Service Industry Vets Team Up To Raise Awareness Of Depression In Their Industry With A Music- And Comedy-Filled Variety Show Called HaHa Hospitality.
There’s a real darkness hidden behind the smiles that service industry professionals are so often asked to wear as part of their duties.
According to one Substance Abuse and Mental Health Services Administration study, service industry workers reported substance abuse at a 17 percent rate — a whopping eight points above the national nine percent average. Meanwhile, a far more informal 2016 survey of 1,300 restaurant workers by the web site Chefs With Issues revealed even more staggering figures: 84.8 percent of respondents reported suffering at least some sort of depression, 72.9 percent of respondents reported regularly struggling with anxiety or panic disorders, and a full 50 percent of respondents acknowledged having difficulties with substance abuse.
To those outside of the industry, such figures might be considered eye-opening. But within them, explains Uptown cocktail lounge Parliament head bartender Jesse Powell, these issues have become wholly ingrained in industry culture.
“We’ve seen a growing problem with anxiety and depression in the service industry,” Powell admits observing of co-workers past and present in recent years.
Now, he’s hoping to do something about it. Along with Trinity Groves Mexican restaurant Beto & Son chef Julian Rodarte and SBBC Hospitium (which oversees such entities as The Tipsy Alchemist, Musume, The Ill Minster, Punk Society, Truth & Alibi and more) operations manager Sam Abbasi, Powell’s hosting an event this Sunday, December 16, at the Granada Theater called HaHa Hospitality. (Full disclosure: Central Track is happy to be serving as a media sponsor for the event.)
A seated showcase that costs $20 to get into, HaHa Hospitality will serve in part as a fundraiser for the Brit Rose Foundation, a local 501c3 non-profit specializing in suicide prevention, while mostly aiming to raise awareness of anxiety and depression’s persistence within the service and hospitality industry.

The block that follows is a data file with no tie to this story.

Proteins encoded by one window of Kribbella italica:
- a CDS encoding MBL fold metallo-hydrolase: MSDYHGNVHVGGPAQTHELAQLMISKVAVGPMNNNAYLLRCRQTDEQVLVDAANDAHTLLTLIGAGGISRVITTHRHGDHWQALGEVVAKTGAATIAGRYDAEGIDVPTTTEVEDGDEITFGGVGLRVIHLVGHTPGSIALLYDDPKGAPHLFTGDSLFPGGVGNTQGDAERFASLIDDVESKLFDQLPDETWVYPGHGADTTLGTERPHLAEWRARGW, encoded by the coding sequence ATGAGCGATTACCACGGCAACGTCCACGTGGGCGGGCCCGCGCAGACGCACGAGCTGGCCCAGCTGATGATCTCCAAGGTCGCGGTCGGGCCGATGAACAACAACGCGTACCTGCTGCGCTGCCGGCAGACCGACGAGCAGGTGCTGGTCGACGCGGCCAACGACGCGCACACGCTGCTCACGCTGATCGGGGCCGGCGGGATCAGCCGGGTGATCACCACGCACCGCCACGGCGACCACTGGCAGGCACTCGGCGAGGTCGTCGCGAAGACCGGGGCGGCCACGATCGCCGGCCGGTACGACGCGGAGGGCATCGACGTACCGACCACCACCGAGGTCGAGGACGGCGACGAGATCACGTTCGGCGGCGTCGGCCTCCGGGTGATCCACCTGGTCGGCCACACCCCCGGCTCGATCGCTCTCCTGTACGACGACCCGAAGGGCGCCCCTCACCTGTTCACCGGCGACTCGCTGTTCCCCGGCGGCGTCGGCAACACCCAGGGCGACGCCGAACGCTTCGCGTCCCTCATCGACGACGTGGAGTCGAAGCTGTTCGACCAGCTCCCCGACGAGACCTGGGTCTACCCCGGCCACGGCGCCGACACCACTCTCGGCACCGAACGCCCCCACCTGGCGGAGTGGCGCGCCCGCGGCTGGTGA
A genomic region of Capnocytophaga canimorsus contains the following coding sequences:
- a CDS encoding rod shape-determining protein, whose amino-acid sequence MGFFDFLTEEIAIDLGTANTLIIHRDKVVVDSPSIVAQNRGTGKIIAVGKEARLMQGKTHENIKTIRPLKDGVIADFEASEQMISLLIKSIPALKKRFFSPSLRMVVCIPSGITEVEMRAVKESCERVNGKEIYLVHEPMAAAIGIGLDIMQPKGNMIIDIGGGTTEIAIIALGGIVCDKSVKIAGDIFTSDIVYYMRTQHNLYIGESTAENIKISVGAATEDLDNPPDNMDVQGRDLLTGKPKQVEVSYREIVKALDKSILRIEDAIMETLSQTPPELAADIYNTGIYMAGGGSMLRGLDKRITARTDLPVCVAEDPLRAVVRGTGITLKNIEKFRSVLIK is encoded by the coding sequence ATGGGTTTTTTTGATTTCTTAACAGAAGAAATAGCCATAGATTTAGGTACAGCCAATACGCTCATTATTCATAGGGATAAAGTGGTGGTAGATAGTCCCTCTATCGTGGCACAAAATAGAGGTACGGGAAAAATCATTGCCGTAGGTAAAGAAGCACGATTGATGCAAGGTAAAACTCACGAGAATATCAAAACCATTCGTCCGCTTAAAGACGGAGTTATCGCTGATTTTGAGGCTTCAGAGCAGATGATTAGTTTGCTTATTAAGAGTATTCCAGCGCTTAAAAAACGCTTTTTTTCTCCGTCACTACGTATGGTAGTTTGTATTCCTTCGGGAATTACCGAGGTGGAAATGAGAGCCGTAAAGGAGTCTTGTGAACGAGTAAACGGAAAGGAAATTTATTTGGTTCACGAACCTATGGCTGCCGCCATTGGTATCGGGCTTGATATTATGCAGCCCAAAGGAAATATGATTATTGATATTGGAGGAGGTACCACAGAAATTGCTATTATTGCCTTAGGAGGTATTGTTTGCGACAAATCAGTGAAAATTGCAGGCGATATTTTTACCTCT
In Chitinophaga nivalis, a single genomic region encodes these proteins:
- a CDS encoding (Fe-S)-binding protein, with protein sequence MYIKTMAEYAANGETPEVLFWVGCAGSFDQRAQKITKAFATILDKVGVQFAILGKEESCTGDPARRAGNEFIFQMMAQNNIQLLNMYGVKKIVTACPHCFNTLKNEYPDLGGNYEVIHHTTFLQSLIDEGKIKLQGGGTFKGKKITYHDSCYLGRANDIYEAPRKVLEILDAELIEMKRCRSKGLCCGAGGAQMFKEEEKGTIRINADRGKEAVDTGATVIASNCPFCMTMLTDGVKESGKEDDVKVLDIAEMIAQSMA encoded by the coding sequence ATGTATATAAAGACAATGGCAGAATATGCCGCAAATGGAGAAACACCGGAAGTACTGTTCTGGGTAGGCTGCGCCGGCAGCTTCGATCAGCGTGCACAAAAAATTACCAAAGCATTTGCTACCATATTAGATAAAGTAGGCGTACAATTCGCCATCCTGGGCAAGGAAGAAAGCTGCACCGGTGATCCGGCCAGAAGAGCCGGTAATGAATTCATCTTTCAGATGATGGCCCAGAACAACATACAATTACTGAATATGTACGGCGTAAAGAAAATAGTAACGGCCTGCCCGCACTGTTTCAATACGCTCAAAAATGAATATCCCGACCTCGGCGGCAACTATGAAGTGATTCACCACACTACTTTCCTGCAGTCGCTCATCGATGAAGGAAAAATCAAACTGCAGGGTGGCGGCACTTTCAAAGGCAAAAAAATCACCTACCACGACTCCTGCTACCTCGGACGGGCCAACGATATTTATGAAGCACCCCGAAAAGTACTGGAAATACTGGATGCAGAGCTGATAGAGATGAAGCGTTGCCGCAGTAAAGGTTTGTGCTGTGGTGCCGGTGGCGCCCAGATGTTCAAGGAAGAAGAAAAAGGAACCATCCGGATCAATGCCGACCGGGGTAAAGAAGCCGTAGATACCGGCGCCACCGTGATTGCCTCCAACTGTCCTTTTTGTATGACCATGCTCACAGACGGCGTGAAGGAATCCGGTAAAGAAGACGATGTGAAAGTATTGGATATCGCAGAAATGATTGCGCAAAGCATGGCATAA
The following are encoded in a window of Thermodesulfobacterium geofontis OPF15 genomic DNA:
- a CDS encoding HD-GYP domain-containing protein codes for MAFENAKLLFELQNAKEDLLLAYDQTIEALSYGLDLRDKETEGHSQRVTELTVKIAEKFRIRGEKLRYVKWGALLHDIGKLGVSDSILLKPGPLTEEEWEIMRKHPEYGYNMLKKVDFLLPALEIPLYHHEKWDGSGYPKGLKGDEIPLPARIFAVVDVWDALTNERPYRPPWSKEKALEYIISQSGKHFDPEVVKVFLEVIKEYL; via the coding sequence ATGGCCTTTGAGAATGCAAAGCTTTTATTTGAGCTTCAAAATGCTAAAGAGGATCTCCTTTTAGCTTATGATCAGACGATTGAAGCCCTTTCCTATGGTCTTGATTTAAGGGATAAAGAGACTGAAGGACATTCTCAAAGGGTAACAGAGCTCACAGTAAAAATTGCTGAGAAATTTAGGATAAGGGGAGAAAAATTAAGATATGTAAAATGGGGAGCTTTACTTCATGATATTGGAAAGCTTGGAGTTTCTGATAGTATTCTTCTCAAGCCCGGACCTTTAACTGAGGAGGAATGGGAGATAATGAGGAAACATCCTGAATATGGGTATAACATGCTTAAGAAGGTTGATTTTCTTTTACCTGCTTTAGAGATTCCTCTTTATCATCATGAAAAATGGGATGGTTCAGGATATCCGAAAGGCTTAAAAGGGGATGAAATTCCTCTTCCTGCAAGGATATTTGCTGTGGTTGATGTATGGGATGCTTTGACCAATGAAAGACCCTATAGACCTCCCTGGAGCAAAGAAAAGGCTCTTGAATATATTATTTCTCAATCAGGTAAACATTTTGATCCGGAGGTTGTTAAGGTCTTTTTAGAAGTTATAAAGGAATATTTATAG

Powell hopes the event will serve as a way to raise its attendees’ spirits in more than one way, too. While he and his fellow hosts plan on addressing the crowds throughout the night to discuss the reason for the event, HaHa Hospitality will mostly be a lighthearted affair thanks to its variety show format, which will boast music from Dallas singer-songwriter Corina Grove, comedy from noted Dallas stand-ups Paul Varghese and Jasmine Ellis, and magic from Dallas illusionist Confetti Eddie.
Should Sunday night go well, Powell hopes it will kick off a series of similar events happening regularly around Dallas — because one night, he acknowledges, isn’t enough to tackle this substantial issue within the industry he so loves. But, hey, it’s certainly a start.
“I want to start small now and just keep it going annually,” Powell says. “I would love to do biannually. If we do arrive at a place where that’s possible, then I’m going to go for it.”
HaHa Hospitality takes place on Sunday, December 16, at the Granada Theater. Head here for tickets and more information.